In the Accounting context, reconciliation refers to the practice of checking and comparing two different sets of financial records to ensure that the data in both accounting books are accurate. The process is mainly used to verify that the accounts are 100% consistent as well as complete. The term tells us the differences between different accounts.
There can be differences in the final balance of the General Ledger and trial balance because of many reasons. Usually, it happens due to the payment or deposit timings. However, larger and unacceptable discrepancies can indicate fraudulent activities. Reconciliation is important to ensure that the accounts are accurate. Depending on the size of the business, reconciliation must be required on a weekly or monthly Basis. Some companies reconcile their accounts every day.
So far, the only method used for accounts reconciliation is the double-entry bookkeeping system. The Generally Accepted accounting principles (GAAP) has made it compulsory for all businesses to pass the entries twice in the ledger. That’s the reason why the financial transactions appear in two different sections in the general ledger. Using this method, the Accountant can detect all kinds of errors in accounting on both sides of the ledger. It makes it easier for the accountant to rectify these mistakes given that they occurred due to the payment timing issues and other such causes.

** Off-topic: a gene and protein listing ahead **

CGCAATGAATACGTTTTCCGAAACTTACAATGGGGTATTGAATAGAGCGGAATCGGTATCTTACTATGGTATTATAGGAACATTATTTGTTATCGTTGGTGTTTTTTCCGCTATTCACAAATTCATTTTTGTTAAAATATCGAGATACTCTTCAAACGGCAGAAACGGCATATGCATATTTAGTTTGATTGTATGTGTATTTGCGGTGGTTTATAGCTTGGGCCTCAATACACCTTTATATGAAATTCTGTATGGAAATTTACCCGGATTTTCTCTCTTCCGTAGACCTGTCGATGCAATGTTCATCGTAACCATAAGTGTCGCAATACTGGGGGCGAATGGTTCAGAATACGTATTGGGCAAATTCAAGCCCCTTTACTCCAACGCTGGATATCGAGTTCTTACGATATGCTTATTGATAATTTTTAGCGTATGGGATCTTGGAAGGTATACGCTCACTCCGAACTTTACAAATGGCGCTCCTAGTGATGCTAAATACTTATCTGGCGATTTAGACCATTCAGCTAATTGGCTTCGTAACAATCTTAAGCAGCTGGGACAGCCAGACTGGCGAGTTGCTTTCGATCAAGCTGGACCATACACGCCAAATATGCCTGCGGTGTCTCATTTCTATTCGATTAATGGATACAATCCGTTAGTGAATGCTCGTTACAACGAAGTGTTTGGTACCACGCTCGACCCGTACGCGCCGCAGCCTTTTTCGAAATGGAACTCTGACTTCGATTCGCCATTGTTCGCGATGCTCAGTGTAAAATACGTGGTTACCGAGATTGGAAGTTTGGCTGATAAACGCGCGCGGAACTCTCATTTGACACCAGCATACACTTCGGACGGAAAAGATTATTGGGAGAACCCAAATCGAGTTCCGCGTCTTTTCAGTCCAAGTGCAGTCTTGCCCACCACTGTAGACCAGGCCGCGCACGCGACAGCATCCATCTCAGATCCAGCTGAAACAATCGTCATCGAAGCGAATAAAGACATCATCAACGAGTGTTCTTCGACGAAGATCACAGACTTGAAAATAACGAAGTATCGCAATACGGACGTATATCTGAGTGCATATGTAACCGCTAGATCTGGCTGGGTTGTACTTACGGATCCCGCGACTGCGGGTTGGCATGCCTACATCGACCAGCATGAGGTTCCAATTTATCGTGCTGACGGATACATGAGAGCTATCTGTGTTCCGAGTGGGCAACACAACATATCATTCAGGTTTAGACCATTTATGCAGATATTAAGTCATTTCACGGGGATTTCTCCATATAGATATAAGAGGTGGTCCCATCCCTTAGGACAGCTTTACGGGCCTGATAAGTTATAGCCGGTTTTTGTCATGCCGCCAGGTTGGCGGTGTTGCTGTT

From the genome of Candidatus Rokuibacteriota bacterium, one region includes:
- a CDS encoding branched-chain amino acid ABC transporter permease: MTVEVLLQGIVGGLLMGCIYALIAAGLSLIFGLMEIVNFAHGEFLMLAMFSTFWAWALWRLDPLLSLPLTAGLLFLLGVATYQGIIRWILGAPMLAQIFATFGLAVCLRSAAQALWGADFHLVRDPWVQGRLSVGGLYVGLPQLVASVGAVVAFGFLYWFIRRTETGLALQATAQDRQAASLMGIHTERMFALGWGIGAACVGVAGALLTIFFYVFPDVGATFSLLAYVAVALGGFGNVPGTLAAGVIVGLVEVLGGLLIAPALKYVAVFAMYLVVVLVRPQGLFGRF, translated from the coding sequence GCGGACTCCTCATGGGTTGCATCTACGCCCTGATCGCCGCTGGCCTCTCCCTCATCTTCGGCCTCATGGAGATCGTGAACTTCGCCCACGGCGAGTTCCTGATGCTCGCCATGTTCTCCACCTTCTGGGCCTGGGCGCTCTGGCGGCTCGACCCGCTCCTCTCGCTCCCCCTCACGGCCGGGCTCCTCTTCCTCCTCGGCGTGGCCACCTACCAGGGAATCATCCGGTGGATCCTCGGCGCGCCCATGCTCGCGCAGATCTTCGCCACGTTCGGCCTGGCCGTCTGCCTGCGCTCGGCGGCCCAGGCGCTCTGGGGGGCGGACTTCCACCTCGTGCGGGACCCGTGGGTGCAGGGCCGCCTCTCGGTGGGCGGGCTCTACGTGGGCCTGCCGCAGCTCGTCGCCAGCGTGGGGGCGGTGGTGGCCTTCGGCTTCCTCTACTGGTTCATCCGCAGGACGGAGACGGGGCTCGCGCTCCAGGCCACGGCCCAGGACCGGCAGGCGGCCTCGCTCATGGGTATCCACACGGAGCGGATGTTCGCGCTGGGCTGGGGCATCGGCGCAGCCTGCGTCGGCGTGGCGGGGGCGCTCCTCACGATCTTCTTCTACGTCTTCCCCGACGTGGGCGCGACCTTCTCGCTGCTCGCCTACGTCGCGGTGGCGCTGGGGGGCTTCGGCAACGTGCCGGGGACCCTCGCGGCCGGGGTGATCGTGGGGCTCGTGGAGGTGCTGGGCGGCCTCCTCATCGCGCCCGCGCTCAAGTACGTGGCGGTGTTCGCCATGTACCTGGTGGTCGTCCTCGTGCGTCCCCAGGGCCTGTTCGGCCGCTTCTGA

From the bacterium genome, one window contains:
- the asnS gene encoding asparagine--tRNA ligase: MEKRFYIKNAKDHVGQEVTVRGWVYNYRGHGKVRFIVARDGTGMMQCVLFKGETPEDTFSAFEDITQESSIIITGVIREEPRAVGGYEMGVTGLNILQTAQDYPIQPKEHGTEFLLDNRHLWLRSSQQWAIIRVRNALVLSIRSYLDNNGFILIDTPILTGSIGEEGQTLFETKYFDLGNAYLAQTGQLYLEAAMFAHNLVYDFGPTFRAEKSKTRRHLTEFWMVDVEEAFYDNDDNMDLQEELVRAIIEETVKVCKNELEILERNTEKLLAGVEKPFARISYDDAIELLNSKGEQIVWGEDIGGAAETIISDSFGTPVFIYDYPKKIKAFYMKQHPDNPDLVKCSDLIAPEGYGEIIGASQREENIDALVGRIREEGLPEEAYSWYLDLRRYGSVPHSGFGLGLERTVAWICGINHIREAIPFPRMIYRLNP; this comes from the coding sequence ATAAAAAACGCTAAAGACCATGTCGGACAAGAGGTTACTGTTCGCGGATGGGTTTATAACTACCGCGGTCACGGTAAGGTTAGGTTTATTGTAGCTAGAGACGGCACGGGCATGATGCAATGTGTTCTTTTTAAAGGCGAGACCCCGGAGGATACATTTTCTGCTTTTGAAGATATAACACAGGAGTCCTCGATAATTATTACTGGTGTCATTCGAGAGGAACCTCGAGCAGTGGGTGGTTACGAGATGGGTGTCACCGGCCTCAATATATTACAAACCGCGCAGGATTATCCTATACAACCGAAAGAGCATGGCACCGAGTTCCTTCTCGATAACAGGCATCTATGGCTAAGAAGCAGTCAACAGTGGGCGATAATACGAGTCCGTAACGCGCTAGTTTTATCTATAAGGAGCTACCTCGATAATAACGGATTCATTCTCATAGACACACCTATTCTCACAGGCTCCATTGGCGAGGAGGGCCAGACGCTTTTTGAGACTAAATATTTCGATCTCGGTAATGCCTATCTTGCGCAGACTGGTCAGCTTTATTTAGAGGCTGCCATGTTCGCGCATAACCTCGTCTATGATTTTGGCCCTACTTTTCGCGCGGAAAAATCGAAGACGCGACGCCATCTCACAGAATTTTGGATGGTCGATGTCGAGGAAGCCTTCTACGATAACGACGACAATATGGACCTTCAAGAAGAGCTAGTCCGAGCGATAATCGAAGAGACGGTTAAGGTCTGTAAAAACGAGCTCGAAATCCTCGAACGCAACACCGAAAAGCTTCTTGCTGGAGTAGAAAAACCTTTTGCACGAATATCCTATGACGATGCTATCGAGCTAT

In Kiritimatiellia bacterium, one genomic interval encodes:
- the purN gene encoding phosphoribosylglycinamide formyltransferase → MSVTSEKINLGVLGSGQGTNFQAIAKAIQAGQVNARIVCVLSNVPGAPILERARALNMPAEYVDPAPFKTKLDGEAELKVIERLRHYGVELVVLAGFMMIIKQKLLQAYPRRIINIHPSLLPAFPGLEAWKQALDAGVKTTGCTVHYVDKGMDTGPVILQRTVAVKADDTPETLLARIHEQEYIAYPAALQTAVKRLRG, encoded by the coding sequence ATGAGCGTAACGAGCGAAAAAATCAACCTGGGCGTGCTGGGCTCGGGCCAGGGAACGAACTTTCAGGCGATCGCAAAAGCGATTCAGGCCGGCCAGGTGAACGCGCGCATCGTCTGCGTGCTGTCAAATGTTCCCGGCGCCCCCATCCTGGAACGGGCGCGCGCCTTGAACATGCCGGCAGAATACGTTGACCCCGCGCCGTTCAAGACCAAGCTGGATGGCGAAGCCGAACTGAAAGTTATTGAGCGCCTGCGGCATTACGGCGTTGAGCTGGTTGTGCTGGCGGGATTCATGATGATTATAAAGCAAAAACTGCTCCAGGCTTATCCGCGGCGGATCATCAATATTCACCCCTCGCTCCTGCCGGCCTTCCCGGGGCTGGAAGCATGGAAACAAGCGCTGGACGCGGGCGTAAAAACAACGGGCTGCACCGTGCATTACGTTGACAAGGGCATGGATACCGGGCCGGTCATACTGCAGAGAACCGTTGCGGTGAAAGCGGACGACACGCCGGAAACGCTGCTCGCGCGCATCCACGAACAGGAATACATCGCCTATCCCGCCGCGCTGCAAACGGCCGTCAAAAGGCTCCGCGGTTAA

There is one more way to reconcile accounts, i.e. the account conversion method. The accountant is supposed to gather all the canceled checks as well as the receipts and match them with all the transactions passed in the ledger book to ensure that nothing is omitted. However, a majority of small and large-scale organizations use the double-entry system for reconciliation. You must have noticed that the transactions are recorded in two main accounts of the firms, i.e. Income statement and Balance Sheet. In one account, the entry is debited while the other one presents the transaction on the credit side.
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For example, on receiving the amount due on the invoice, the business mentions it in the accounts payable on their balance sheet while passing the same entry as an expense in the income statement. All the entries on the right and left sides of the general ledger must match. Most people reconcile their accounts occasionally. They bring checks and all kinds of receipts and compare those with the financial accounts to detect any error or omission. They also check these receipts with their Bank statement. This is known as the personal account reconciliation that enables the users to identify if the money had been withdrawn fraudulently.
In addition to that, personal reconciliation gives you a clear picture of all your expenses, income, outstanding payments, and more. Sometimes, financial institutions or the accountant could make mistakes when passing entries in the books of accounts. Reconciliation helps identify these errors, making it easier for you to rectify them. The main purpose of reconciliation is to confirm that all entries in the books of accounts match the account holder’s personal records.
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